In order to explore the reinforcing effects of MWCNTs on the epoxy matrix as a function of nanotube content, Izod impact tests are performed on neat epoxy and MWCNT/epoxy composites and the results are shown in Fig. 3 . The impact strength values of the epoxy composite with MWCNTs increased compared with neat epoxy resin. Neat epoxy, 0.1 phr MWCNTs/epoxy, and 0.3 phr MWCNTs/epoxy showed values of 6.95 kJ/m 2 , 35.85 kJ/m 2 , and 46.04 kJ/m 2 , respectively. When the MWCNT content was 0.3 phr, the impact strength was enhanced by 562% compared with neat epoxy resin. This result is caused by the amount and dispersibility of MWCNTs in the epoxy resin. These findings are consistent with those of tensile strength explained in the previous section. In the epoxy composite with 1.0 phr MWCNTs, the impact strength showed a poor value of 7.41 kg f /cm 2 and was enhanced by only 6% compared to neat epoxy. The decrease of the impact strength in spite of this specimen having the highest MWCNT content in epoxy resin is attributed to agglomerates of MWCNTs in the epoxy resin, which can be observed in the SEM image ( Fig. 1d ). Consequently, when rapid impact loading is applied to the MWCNT reinforced epoxy composite, it would be difficult to yield plastic deformation, and hence relatively low impact energies are required to break the MWCNT reinforced epoxy composites [27] . In particular, when impact damage is induced in the composite, agglomerates of MWCNTs are caused by the damage zone of the composite due to a lack of adhesion between the MWCNTs and the epoxy resin. Therefore, appropriate dispersion and content of MWCNTs in the epoxy composites significantly improves impact strength.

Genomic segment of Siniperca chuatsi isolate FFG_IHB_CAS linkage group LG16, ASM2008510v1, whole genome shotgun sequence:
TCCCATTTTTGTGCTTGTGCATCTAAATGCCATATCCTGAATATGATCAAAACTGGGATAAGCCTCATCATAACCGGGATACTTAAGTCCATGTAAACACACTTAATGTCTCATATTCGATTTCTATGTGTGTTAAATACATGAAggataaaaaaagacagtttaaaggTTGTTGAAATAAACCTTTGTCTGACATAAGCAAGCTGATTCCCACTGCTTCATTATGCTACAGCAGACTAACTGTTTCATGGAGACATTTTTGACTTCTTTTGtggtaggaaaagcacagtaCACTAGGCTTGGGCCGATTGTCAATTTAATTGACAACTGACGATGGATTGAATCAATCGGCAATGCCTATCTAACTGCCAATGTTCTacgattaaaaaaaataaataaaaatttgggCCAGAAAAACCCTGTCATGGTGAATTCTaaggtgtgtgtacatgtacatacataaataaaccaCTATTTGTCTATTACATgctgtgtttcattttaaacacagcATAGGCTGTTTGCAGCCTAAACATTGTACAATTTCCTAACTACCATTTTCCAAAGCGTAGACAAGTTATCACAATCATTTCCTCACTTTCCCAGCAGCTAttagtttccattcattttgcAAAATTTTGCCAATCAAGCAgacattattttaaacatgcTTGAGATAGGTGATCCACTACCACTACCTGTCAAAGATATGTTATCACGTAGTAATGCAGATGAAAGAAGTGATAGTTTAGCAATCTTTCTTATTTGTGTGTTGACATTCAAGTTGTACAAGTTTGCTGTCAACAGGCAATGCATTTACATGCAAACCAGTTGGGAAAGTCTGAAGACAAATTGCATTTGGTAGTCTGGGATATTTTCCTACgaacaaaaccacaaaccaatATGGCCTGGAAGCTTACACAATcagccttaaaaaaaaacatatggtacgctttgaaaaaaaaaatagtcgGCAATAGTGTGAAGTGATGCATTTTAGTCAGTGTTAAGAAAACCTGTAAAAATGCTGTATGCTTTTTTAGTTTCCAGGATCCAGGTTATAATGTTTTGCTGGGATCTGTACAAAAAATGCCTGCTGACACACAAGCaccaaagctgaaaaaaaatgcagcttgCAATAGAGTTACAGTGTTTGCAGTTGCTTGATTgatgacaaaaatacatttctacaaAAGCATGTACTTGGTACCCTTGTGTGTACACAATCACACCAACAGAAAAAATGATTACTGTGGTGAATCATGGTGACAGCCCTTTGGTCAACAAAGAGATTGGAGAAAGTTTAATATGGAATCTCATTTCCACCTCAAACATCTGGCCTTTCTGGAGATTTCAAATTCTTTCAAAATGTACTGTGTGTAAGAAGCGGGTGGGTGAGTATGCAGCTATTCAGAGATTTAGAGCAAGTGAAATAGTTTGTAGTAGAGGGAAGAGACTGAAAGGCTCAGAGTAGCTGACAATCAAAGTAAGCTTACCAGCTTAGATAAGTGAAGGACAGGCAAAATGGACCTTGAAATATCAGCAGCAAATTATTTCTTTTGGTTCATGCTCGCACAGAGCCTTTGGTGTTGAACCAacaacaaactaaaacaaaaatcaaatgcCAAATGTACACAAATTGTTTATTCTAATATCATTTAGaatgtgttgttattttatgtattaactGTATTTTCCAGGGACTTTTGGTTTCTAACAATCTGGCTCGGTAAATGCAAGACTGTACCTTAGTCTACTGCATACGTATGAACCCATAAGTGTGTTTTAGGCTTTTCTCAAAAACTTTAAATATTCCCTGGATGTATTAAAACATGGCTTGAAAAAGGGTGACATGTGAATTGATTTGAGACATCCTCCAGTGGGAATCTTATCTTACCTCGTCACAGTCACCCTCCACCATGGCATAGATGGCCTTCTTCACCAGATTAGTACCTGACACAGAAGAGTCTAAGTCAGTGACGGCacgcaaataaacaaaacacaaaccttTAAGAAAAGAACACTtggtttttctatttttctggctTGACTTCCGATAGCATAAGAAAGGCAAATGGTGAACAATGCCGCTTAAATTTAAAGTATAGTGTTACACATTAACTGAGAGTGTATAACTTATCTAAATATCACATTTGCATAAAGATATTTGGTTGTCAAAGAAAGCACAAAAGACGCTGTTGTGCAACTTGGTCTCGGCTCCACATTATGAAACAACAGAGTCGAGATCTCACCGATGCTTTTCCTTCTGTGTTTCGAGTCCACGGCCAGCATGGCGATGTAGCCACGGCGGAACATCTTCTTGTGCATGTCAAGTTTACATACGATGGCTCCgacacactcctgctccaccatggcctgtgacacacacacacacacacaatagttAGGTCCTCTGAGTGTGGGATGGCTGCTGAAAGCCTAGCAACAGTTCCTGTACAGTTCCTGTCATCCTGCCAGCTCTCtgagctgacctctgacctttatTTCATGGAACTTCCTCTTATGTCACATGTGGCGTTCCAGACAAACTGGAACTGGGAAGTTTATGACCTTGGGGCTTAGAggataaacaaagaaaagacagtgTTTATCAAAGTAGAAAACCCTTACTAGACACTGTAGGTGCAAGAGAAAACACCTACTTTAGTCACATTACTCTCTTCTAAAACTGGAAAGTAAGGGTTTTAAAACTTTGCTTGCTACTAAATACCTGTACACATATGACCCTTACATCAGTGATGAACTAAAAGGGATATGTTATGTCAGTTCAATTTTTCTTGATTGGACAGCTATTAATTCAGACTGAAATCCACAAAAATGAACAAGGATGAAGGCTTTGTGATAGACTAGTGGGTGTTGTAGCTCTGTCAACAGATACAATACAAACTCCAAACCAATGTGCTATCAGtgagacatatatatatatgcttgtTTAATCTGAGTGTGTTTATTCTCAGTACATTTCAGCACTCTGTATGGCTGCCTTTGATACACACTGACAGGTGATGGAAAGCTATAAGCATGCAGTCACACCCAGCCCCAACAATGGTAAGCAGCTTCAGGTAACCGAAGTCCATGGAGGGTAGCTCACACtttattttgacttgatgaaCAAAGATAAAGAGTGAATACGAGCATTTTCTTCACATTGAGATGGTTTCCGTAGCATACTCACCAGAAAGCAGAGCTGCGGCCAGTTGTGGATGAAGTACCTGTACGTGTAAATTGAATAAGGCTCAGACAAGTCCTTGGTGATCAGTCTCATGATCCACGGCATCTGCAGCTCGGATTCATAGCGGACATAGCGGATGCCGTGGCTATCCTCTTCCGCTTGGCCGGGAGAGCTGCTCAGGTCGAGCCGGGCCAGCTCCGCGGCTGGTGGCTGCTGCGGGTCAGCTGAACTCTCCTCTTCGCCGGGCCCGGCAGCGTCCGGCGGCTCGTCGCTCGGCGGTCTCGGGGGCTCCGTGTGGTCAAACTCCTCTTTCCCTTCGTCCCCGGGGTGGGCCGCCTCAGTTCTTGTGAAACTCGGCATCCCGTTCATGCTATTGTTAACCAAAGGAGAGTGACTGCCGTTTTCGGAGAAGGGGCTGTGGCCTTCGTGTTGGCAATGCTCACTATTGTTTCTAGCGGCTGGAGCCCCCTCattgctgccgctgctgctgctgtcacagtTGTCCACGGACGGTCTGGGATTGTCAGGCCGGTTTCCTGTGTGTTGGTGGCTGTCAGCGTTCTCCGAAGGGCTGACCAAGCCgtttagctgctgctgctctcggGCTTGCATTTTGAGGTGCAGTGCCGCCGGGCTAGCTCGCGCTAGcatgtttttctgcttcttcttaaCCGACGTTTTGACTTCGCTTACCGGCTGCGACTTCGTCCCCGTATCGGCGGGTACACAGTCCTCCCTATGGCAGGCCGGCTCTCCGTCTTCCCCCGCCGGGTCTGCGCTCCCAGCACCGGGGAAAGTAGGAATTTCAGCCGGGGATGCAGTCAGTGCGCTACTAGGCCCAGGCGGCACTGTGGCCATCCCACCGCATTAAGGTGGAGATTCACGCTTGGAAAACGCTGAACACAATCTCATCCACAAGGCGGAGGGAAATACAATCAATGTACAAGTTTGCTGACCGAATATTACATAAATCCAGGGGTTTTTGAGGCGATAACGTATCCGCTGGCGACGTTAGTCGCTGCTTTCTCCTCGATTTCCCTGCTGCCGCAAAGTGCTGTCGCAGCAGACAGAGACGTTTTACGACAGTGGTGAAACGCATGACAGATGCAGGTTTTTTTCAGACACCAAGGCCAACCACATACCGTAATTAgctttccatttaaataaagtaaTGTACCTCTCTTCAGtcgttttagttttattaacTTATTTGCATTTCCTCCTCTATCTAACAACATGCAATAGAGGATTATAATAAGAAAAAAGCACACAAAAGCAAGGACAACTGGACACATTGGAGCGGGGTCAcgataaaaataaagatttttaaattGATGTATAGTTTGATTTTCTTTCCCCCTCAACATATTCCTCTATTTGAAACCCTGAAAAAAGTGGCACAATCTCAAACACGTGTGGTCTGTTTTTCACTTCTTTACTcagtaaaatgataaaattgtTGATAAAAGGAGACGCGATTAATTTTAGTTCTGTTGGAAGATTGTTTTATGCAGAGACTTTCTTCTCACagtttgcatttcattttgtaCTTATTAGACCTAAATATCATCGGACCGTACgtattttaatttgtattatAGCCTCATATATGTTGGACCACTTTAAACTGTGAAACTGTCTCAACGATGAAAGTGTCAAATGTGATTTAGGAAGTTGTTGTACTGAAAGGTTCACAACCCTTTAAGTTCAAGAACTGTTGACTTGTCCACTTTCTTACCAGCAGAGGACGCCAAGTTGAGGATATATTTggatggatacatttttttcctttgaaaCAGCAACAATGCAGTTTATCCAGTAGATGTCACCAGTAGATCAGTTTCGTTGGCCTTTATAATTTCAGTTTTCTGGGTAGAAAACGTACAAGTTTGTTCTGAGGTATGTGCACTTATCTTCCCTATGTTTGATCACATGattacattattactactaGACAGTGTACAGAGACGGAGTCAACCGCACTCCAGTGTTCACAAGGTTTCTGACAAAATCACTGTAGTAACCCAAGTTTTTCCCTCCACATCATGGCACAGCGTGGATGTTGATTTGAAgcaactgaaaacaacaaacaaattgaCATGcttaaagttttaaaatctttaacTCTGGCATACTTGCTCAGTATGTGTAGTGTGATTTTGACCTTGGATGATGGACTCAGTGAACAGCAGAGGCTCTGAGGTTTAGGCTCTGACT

PPT Slide
Lager Image
Impact strength of multi-walled carbon nanotube (MWCNT)/ epoxy composites prepared by vacuum assisted resin transfer molding according to MWCNT content.
- 3.3. Thermal properties
Fig. 4 shows TGA curves of the neat epoxy and MWCNT/ epoxy composites from ambient temperature to 900℃ in an air atmosphere with a heating rate of 5.0℃. MWCNTs as a reinforcing agent show good thermal stability with decomposition temperature of around 530℃ and completely decomposed at around 650℃. This good thermal stability is attributed to the high crystallinity of the MWCNTs from their graphitic structure. Therefore, when MWCNTs are added to epoxy resin, the decomposition temperature of the epoxy can be improved due to the higher heat resistibility of the MWCNTs [23] .
PPT Slide
Lager Image
Thermogravimetric analysis curves of multi-walled carbon nanotube (MWCNT)/epoxy composites prepared by vacuum assisted resin transfer molding according to MWCNT content.
Impact strength of MWCNT/epoxy composites as a function of MWCNT content
PPT Slide
Lager Image
MWCNT: multi-walled carbon nanotube.